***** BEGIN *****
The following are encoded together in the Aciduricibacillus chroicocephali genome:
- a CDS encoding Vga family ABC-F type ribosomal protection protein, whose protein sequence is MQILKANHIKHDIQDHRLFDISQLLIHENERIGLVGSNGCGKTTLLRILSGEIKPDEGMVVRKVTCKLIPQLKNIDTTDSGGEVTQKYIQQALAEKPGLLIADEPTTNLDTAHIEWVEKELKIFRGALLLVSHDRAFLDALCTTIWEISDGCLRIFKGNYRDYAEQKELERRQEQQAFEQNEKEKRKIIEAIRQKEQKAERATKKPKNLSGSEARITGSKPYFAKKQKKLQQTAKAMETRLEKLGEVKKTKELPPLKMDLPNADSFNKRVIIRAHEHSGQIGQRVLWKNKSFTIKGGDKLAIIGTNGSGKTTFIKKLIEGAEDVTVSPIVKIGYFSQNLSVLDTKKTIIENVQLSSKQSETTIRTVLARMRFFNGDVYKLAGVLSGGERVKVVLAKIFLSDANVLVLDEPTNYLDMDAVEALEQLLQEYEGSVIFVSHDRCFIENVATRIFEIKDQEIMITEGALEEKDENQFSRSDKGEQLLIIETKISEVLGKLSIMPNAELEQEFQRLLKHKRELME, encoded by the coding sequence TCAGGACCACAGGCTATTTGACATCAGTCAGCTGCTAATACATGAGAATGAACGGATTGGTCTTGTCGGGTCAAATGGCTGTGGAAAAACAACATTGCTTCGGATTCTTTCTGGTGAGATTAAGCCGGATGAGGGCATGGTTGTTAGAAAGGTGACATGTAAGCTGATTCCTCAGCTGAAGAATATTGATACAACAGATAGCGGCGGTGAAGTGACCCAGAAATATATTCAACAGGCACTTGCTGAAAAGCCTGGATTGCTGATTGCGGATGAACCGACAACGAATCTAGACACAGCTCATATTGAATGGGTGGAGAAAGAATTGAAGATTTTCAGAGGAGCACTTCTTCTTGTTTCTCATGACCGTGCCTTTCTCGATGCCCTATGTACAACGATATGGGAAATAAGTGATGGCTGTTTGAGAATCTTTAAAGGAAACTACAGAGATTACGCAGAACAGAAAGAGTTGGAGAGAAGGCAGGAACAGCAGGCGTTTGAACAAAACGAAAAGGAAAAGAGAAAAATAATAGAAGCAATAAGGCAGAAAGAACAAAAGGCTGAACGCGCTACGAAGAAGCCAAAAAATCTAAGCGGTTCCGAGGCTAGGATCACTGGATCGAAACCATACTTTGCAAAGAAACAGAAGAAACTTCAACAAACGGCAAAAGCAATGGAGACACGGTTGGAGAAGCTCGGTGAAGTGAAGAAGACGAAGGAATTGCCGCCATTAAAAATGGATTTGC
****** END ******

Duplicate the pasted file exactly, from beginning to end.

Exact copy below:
The following are encoded together in the Aciduricibacillus chroicocephali genome:
- a CDS encoding Vga family ABC-F type ribosomal protection protein, whose protein sequence is MQILKANHIKHDIQDHRLFDISQLLIHENERIGLVGSNGCGKTTLLRILSGEIKPDEGMVVRKVTCKLIPQLKNIDTTDSGGEVTQKYIQQALAEKPGLLIADEPTTNLDTAHIEWVEKELKIFRGALLLVSHDRAFLDALCTTIWEISDGCLRIFKGNYRDYAEQKELERRQEQQAFEQNEKEKRKIIEAIRQKEQKAERATKKPKNLSGSEARITGSKPYFAKKQKKLQQTAKAMETRLEKLGEVKKTKELPPLKMDLPNADSFNKRVIIRAHEHSGQIGQRVLWKNKSFTIKGGDKLAIIGTNGSGKTTFIKKLIEGAEDVTVSPIVKIGYFSQNLSVLDTKKTIIENVQLSSKQSETTIRTVLARMRFFNGDVYKLAGVLSGGERVKVVLAKIFLSDANVLVLDEPTNYLDMDAVEALEQLLQEYEGSVIFVSHDRCFIENVATRIFEIKDQEIMITEGALEEKDENQFSRSDKGEQLLIIETKISEVLGKLSIMPNAELEQEFQRLLKHKRELME, encoded by the coding sequence TCAGGACCACAGGCTATTTGACATCAGTCAGCTGCTAATACATGAGAATGAACGGATTGGTCTTGTCGGGTCAAATGGCTGTGGAAAAACAACATTGCTTCGGATTCTTTCTGGTGAGATTAAGCCGGATGAGGGCATGGTTGTTAGAAAGGTGACATGTAAGCTGATTCCTCAGCTGAAGAATATTGATACAACAGATAGCGGCGGTGAAGTGACCCAGAAATATATTCAACAGGCACTTGCTGAAAAGCCTGGATTGCTGATTGCGGATGAACCGACAACGAATCTAGACACAGCTCATATTGAATGGGTGGAGAAAGAATTGAAGATTTTCAGAGGAGCACTTCTTCTTGTTTCTCATGACCGTGCCTTTCTCGATGCCCTATGTACAACGATATGGGAAATAAGTGATGGCTGTTTGAGAATCTTTAAAGGAAACTACAGAGATTACGCAGAACAGAAAGAGTTGGAGAGAAGGCAGGAACAGCAGGCGTTTGAACAAAACGAAAAGGAAAAGAGAAAAATAATAGAAGCAATAAGGCAGAAAGAACAAAAGGCTGAACGCGCTACGAAGAAGCCAAAAAATCTAAGCGGTTCCGAGGCTAGGATCACTGGATCGAAACCATACTTTGCAAAGAAACAGAAGAAACTTCAACAAACGGCAAAAGCAATGGAGACACGGTTGGAGAAGCTCGGTGAAGTGAAGAAGACGAAGGAATTGCCGCCATTAAAAATGGATTTGC